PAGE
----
November 17, 2005
So far so good on my Get-Out-of-My-Comfort-Zone plan. I have done six drawings a day, everyday, all this week, and I have gotten into the office an hour earlier, and I am sticking to my worklist with some regularity.
As for the ‘49 Ford, Eric came by on Tuesday morning, shot some ether in the carburetor and it started right up. I got this bit of good advice this morning:
I was telling my husband about your problems with your '49 Ford, and he says he knows what your problem is. You need to change the fuel pump pushrod. That's what activates the fuel pump. They wear down - that was a common problem with all the old V-8 Fords. Also take the carb apart and clean and set the floats, and the needle and seat valve. He also recommends putting Sta-bil or Marvel Mystery Oil in the gas tank to keep the gas from gumming up the carb, and to keep the floats from sticking, especially when you don't drive it all the time. My husband also says that we didn't have these problems when gas had lead in it, and cost 19 cents a gallon.
—Lauren TWM #19
While we're in the mailbag:
"Are you related to Senator John Bell of Colorado? See attached photo."
Actually, no, but I have sure started to see more of those pesky Bells showing up everywhere.
Carole Glenn told me Paul Harvey mentioned the gay Western Brokeback Mountain this morning. Esquire magazine did a review of the movie in the new issue and gave it a surprisingly positive pass (the reviewer did mention squirming a bit). They are predicting a success, especially at Oscar time.
Today’s edition of The Wall Street Journal featured quotes from me in an oped page feature written by Leo Banks. Speaking of Leo, who also wrote the LA Times Wyatt Earp piece that ran last weekend, here’s my take on the. . .
Anatomy of a “Quote”
Monday I received a very nasty Email (see November 14 posting). This is not at all unusual considering my precarious position around here and my predilection for courting controversy. However, I was somewhat irked when I saw the actual quote in the Times that precipitated the irate Email to me. Here’s the actual quote:
“True West's Bell describes Earp as a jerk. ‘But he was a brave jerk, says Bell.’ As someone once said about Wyatt, all the bullet holes were in the front, I'll give him that much."
I have never described Earp as a jerk. I have always maintained that this is my grandmother's take on him. She is the one who claimed Wyatt Earp was a jerk. I often use this personal anecdote in my speeches and after I tell the story about my grandmother calling Earp "the biggest jerk in the West," and at the end of my speech, I ask for questions, and usually someone will ask, "Well, was your grandmother right? Was Earp a jerk?" And I give my honest answer which is, I understand why she didn't like him, she was from a ranching family near Rodeo, New Mexico, who knew the actual cowboys involved in the Earp-Clanton feud. I, on the other hand discovered a human being who had good points and bad points.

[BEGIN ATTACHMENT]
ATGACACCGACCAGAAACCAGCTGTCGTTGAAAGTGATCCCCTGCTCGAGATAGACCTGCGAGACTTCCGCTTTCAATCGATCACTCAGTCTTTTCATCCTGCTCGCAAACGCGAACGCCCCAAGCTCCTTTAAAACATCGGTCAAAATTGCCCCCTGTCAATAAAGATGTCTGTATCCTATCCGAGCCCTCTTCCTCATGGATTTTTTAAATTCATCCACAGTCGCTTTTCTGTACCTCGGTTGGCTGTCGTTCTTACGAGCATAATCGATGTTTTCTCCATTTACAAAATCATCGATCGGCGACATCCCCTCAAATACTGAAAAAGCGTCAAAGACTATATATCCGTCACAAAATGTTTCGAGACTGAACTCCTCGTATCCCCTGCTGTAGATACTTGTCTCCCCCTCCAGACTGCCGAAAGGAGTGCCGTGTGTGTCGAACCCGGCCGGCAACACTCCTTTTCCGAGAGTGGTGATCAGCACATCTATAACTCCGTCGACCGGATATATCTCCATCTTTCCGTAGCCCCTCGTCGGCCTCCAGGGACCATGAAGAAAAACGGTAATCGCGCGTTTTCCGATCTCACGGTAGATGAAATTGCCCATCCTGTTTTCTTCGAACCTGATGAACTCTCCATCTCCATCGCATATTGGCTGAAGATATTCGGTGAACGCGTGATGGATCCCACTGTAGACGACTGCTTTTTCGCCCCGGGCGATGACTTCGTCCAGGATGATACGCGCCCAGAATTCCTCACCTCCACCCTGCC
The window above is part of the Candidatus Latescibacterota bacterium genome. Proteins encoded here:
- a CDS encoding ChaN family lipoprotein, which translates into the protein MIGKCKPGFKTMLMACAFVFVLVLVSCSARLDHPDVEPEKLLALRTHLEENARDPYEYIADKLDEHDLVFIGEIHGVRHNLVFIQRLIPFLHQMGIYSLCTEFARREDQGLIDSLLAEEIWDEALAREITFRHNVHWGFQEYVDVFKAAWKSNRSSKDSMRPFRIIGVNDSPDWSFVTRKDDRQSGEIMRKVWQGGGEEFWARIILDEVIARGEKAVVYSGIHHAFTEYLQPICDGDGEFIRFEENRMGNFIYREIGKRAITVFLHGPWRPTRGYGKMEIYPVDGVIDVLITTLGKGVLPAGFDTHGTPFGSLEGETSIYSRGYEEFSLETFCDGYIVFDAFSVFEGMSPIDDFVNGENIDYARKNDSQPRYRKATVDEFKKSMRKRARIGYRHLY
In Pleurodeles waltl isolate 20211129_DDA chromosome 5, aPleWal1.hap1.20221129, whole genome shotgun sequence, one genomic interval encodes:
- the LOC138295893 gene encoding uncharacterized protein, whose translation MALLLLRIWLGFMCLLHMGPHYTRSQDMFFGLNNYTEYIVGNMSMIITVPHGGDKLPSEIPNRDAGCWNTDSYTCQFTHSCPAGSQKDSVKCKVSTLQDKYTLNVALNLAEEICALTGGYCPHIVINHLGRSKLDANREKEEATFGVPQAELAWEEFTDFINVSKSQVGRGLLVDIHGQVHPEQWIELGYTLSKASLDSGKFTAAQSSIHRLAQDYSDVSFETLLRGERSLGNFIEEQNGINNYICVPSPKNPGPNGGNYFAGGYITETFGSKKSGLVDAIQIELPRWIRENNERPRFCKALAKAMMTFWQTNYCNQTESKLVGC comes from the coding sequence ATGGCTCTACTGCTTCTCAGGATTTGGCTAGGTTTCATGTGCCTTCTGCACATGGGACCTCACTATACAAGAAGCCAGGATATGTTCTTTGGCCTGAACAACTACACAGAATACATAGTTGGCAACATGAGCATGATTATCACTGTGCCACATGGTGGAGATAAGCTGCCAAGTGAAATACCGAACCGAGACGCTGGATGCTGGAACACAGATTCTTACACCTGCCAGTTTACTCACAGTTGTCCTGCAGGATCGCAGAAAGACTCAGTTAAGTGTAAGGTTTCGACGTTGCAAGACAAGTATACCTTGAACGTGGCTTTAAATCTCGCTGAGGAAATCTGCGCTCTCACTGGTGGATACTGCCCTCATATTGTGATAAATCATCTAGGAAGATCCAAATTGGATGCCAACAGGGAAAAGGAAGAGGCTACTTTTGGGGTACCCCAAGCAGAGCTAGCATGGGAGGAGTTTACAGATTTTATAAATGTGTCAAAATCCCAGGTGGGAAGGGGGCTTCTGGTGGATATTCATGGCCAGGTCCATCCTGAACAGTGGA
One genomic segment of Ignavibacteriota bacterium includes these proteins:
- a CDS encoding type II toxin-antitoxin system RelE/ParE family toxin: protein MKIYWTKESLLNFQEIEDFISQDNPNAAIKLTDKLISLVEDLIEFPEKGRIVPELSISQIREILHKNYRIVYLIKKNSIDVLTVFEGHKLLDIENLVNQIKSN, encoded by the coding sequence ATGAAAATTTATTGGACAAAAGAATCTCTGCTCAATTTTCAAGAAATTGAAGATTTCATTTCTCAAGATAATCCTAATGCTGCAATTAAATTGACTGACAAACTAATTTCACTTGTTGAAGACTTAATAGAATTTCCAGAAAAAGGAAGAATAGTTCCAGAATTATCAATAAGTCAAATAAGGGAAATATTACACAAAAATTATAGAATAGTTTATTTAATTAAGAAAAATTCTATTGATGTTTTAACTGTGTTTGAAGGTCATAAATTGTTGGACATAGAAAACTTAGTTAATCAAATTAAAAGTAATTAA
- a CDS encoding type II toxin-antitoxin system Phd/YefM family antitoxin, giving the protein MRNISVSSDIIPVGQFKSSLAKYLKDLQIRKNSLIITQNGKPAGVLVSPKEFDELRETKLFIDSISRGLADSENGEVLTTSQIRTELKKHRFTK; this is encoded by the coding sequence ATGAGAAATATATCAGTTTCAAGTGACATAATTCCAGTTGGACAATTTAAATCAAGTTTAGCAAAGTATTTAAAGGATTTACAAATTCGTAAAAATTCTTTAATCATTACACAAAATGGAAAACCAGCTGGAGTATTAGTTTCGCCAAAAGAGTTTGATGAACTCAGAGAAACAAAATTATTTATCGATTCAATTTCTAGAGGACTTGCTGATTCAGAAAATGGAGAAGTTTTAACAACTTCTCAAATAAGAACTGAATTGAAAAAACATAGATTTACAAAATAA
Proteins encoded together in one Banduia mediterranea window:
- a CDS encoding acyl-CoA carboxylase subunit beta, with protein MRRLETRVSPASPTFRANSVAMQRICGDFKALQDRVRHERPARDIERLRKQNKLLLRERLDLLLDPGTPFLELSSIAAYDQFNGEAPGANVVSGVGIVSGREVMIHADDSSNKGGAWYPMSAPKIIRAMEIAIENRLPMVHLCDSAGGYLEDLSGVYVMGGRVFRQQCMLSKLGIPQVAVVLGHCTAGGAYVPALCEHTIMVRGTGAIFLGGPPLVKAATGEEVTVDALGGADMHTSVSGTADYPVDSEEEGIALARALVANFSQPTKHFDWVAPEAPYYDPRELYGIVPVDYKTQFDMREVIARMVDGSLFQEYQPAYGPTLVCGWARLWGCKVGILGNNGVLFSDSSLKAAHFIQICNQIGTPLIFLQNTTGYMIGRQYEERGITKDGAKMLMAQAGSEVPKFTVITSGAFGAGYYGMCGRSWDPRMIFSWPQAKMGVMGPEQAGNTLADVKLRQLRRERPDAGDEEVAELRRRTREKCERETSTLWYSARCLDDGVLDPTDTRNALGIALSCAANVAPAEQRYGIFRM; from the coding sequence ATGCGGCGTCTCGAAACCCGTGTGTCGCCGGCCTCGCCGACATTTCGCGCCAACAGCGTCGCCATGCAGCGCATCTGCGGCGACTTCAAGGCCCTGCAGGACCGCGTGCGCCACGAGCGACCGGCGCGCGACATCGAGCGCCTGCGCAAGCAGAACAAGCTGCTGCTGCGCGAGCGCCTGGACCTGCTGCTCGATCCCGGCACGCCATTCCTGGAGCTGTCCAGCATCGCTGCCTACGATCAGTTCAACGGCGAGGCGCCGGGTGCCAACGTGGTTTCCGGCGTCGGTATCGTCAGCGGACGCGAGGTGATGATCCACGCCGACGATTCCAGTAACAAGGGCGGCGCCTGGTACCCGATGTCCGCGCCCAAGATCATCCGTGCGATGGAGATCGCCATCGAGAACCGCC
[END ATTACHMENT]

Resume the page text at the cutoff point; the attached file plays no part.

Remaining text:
I am more bugged with the LA Times and their policy of not reading the quote to me prior to publication. True, a fact checker did call me and asked me if I thought Wyatt Earp was a jerk, and my memory of the conversation is, I said, "No, I didn't say that. My grandmother did. Give me the context," and Little Miss Fact Checker declined (see archives of two weeks ago), and after three or four exchanges like this I finally said, "Well, I guess I just have to trust Leo to quote me correctly."
In Leo’s defense, I seem to remember him hammering me about the details of the "jerk" comment. Actually, here’s Leo take on it:
"in my notes i do indeed have you saying that about your grandmother ... but it sounded to me as if you agreed, with modifications ... i know your view of earp contains measures of admiration and revulsion ... in the draft i sent to the magazine, i had you saying, ‘nobody could question the sand he had’ ... a positive remark that was edited out ... not sure why ... probably because of space, or the belief that readers wouldn't know what sand meant, although i think most people could dope it out ... to me, the idea that all the bullets were in the front is admirable as well ... it suggests a guy who believes he was acting in the name of the law and had nothing to hide.... I thought that would cover the good half... but bottom line, this was my story, and if I'm wrong, blog away."
So it’s hard to be mad at Leo, who, as you can clearly see, is a straight up guy. In the scheme of things, it's a minor difference (in the quote). Unfortunately, now I own that quote until hell freezes over, which is about how long it will be before some Earp fans give me another chance at any sort of historic objectivity. It will be all to easy to dismiss my efforts by saying, "Oh, he’s anti-Earp." When in reality, I’m anti-myth.
"In the pursuit of learning, every day something is acquired."
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